Swiss Plane Begins World’s First Solar Circumnavigation

solar plane
Solar Impulse 2 soars above the clouds (Photo courtesy SolarImpulse)


ABU DHABI, United Arab Emirates, March 10, 2015 (ENS) – Two Swiss pilots have begun the first-ever attempt to fly around the Earth in a plane powered only by the Sun.

André Borschberg and Bertrand Piccard are taking turns piloting the single seater Solar Impulse 2 for 21,747 miles (35,000km) over 12 legs, on a journey that includes five-day and six-day stretches across the Atlantic and Pacific oceans.

solar plane
Solar Impulse 2 soars above the clouds (Photo courtesy SolarImpulse)

The entire journey is expected to take 25 days over the course of roughly five months.

Borschberg took off from Al-Bateen executive airport in Abu Dhabi Monday at 7:12 local time heading for Muscat, Oman. He landed in Muscat after a 12-hour flight.

Piccard took the controls in Oman and continued to Ahmedabad, India, where the aircraft landed safely late Tuesday, completing the second leg of its flight around the world.

The Solar Impulse team in Abu Dhabi, the project’s official host city, along with the Mission Control Center in Monaco, witnessed the first take-off of the Solar Impulse 2 after years of preparation.

It has taken 12 years for Piccard, the project’s initiator and chairman, and Borschberg, the founder and CEO, to be in a position to finally attempt to make their dream a reality.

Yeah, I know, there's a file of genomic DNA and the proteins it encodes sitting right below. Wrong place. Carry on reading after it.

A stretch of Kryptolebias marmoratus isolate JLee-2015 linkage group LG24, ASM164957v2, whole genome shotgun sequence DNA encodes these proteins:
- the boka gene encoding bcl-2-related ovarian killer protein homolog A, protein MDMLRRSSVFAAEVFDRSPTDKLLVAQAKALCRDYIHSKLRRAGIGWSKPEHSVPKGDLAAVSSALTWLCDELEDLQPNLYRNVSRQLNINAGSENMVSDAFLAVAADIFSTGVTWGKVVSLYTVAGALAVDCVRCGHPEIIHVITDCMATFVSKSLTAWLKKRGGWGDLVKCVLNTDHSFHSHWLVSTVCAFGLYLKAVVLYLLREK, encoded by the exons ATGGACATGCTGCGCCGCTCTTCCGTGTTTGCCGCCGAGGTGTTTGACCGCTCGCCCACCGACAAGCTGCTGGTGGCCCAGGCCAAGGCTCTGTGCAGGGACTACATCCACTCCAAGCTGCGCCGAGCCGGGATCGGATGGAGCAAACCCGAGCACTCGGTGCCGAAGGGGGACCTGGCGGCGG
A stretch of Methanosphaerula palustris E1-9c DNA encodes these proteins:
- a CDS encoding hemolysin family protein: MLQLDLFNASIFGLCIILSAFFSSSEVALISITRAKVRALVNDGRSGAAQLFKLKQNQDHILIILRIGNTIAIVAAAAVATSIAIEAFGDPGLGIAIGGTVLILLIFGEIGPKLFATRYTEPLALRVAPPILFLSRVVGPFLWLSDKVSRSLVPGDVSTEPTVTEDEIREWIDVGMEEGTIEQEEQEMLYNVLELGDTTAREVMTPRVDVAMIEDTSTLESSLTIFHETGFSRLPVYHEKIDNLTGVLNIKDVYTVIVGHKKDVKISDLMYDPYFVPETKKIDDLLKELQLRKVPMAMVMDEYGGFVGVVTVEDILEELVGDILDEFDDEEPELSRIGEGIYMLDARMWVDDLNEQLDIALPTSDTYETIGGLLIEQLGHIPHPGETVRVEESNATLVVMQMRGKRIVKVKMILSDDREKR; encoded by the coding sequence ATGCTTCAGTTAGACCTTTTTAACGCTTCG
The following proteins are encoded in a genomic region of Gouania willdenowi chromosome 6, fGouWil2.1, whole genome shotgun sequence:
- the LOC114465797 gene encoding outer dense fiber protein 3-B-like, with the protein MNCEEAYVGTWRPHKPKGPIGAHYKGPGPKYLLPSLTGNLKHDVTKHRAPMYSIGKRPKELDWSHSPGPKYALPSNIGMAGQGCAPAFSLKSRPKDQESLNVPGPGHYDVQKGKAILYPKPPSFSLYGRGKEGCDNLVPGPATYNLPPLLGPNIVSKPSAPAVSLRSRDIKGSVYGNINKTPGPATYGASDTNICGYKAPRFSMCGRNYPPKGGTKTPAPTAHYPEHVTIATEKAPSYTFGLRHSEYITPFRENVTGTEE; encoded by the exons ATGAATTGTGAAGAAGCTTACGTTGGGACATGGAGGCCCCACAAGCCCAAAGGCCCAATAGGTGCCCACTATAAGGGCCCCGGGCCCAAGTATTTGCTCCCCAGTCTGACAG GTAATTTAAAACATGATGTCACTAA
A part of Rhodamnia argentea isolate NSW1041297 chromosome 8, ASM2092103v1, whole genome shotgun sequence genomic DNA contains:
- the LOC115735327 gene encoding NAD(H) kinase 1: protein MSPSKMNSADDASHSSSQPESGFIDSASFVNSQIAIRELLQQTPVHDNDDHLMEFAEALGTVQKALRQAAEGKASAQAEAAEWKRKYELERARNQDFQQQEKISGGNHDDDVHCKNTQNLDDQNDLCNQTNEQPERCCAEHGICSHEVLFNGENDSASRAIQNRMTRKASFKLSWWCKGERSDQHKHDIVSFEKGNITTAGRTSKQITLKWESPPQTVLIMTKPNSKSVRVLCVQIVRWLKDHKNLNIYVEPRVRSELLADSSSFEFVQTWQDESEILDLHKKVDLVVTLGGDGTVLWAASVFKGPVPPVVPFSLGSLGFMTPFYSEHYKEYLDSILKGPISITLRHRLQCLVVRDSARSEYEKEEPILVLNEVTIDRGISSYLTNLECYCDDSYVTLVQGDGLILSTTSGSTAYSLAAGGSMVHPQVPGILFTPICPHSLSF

Borschberg said the success of the Solar Impulse project, which has already become the first solar-powered plane to fly through the night and the first to fly between two continents, must be seen as a primitive step toward a zero-carbon jumbo plane.

On its around-the-world trip, Solar Impulse 2 will fly over the Arabian Sea, India, Myanmar, China and the Pacific Ocean.

After crossing the Atlantic Ocean, the final legs of the journey include a stop-over in Southern Europe or North Africa before completing the flight at its final destination in Abu Dhabi.

Bertrand Piccard, left, and André Borschberg are greeted with flowers and cameras as Solar Impulse 2 lands in Oman. (Photo courtesy SolarImpulse)

During the 12 scheduled stops, the Solar Impulse team and its partners will organize public events for governments, schools and universities.

The solar plane’s top speed is 87 miles per hour (140km/h), but the pilots will conserve their batteries by flying the plane at about half that speed.

The two pilots anticipate spending about 250 hours each inside the cockpit with no oxygen or temperature control, while outside temperatures will hit both -40C to 40C.

The cockpit is somewhat larger than the passenger cabin of a car and contains food, oxygen, life support systems. The pilot can sit or recline in a seat that also serves as a toilet.

The plane will fly both day and night powered only by 17,000 solar panels mounted on its fuselage and wings. A 633kg bank of lithium batteries, around a quarter of the plane’s weight, will store the energy to run the motors at night.

The Solar Impulse 2 project is supported by Prince Albert of Monaco, UAE Minister of State and Chairman of Masdar Dr. Sultan Al Jaber, Richard Branson and former U.S. Vice President Al Gore.

The #FutureIsClean initiative has been launched on to recruit financial support for the adoption of clean technologies worldwide.

The pilots say their purpose is to re-inspire practical solutions to the climate crisis.

“We are very ambitious in our goal, but modest given the magnitude of the challenge. This is an attempt, and only time will tell if we can overcome the numerous weather, technical, human and administrative issues,” said Piccard and Borschberg.

Copyright Environment News Service (ENS) 2015. All rights reserved.


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